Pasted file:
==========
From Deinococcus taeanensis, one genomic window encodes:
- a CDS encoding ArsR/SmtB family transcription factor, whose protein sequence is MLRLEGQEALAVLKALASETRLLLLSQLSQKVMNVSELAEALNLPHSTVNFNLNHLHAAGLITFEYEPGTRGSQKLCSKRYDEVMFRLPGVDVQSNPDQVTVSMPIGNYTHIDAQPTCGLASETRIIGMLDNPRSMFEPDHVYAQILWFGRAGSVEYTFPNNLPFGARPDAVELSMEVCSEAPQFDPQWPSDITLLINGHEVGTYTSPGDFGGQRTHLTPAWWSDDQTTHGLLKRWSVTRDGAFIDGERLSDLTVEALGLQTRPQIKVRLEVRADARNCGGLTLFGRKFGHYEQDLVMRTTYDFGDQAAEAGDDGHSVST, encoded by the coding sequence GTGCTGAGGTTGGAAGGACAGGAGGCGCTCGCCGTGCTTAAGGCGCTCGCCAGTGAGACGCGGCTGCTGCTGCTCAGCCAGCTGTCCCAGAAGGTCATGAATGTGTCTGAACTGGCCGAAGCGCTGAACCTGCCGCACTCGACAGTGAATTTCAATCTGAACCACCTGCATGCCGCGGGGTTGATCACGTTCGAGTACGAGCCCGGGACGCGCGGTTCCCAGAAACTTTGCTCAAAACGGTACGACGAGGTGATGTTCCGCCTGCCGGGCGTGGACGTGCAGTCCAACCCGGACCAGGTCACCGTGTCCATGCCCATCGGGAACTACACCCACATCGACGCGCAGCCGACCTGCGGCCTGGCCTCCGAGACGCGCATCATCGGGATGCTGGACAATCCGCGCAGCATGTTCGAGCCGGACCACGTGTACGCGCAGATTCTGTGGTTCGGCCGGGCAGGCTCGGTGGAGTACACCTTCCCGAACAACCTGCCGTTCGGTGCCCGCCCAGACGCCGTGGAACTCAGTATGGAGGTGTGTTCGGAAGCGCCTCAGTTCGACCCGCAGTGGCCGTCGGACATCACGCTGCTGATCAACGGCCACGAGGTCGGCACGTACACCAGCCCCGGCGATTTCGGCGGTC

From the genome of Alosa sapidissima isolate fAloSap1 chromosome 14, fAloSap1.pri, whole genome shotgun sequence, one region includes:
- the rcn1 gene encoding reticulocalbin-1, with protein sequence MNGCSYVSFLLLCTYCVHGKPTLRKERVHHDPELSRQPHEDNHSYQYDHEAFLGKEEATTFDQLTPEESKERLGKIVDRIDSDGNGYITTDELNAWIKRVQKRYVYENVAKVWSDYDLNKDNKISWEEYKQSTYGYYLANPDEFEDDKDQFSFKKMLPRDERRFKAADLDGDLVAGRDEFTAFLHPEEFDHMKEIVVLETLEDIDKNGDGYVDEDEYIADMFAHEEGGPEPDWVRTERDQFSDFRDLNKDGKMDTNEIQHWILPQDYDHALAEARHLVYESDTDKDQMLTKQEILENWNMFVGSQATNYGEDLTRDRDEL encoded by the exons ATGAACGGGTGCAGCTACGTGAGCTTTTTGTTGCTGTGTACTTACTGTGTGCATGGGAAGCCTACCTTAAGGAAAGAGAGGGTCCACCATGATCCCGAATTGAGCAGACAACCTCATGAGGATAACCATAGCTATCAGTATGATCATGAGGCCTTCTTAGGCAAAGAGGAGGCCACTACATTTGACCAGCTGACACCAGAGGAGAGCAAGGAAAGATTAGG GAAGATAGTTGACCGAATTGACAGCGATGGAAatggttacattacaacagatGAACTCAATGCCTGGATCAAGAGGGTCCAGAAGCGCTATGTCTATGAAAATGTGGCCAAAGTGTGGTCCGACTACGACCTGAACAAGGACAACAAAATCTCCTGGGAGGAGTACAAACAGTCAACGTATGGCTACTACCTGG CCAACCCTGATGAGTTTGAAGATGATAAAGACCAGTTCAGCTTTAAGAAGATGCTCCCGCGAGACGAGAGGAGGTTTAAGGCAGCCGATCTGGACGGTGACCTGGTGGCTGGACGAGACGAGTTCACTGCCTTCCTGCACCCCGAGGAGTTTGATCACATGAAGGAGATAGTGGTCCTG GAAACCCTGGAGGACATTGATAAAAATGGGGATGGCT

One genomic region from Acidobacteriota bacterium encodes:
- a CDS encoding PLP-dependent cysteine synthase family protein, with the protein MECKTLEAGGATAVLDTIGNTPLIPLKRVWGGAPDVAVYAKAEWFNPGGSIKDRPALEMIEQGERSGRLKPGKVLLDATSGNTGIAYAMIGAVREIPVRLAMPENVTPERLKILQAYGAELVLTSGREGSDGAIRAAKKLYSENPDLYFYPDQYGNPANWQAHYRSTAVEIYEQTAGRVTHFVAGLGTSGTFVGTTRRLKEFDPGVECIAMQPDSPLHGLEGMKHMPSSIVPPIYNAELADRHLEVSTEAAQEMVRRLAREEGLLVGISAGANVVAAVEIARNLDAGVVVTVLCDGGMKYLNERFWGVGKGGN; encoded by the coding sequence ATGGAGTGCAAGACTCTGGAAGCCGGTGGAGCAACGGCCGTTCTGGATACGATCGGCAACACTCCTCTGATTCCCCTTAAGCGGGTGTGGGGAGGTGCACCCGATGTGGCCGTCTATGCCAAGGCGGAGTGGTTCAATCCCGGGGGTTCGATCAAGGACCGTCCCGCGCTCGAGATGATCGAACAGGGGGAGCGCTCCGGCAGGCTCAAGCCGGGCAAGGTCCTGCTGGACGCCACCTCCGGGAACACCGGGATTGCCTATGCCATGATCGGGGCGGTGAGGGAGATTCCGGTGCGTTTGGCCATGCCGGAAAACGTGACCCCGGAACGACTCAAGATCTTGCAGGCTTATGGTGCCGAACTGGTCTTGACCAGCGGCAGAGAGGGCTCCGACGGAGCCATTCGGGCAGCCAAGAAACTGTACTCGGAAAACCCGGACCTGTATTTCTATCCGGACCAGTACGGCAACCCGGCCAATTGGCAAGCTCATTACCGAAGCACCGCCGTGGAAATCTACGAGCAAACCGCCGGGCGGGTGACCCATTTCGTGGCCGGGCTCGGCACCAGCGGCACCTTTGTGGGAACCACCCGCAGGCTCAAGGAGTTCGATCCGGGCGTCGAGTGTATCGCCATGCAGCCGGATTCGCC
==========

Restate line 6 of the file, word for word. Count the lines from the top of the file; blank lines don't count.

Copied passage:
- a CDS encoding PLP-dependent cysteine synthase family protein, with the protein MECKTLEAGGATAVLDTIGNTPLIPLKRVWGGAPDVAVYAKAEWFNPGGSIKDRPALEMIEQGERSGRLKPGKVLLDATSGNTGIAYAMIGAVREIPVRLAMPENVTPERLKILQAYGAELVLTSGREGSDGAIRAAKKLYSENPDLYFYPDQYGNPANWQAHYRSTAVEIYEQTAGRVTHFVAGLGTSGTFVGTTRRLKEFDPGVECIAMQPDSPLHGLEGMKHMPSSIVPPIYNAELADRHLEVSTEAAQEMVRRLAREEGLLVGISAGANVVAAVEIARNLDAGVVVTVLCDGGMKYLNERFWGVGKGGN; encoded by the coding sequence ATGGAGTGCAAGACTCTGGAAGCCGGTGGAGCAACGGCCGTTCTGGATACGATCGGCAACACTCCTCTGATTCCCCTTAAGCGGGTGTGGGGAGGTGCACCCGATGTGGCCGTCTATGCCAAGGCGGAGTGGTTCAATCCCGGGGGTTCGATCAAGGACCGTCCCGCGCTCGAGATGATCGAACAGGGGGAGCGCTCCGGCAGGCTCAAGCCGGGCAAGGTCCTGCTGGACGCCACCTCCGGGAACACCGGGATTGCCTATGCCATGATCGGGGCGGTGAGGGAGATTCCGGTGCGTTTGGCCATGCCGGAAAACGTGACCCCGGAACGACTCAAGATCTTGCAGGCTTATGGTGCCGAACTGGTCTTGACCAGCGGCAGAGAGGGCTCCGACGGAGCCATTCGGGCAGCCAAGAAACTGTACTCGGAAAACCCGGACCTGTATTTCTATCCGGACCAGTACGGCAACCCGGCCAATTGGCAAGCTCATTACCGAAGCACCGCCGTGGAAATCTACGAGCAAACCGCCGGGCGGGTGACCCATTTCGTGGCCGGGCTCGGCACCAGCGGCACCTTTGTGGGAACCACCCGCAGGCTCAAGGAGTTCGATCCGGGCGTCGAGTGTATCGCCATGCAGCCGGATTCGCC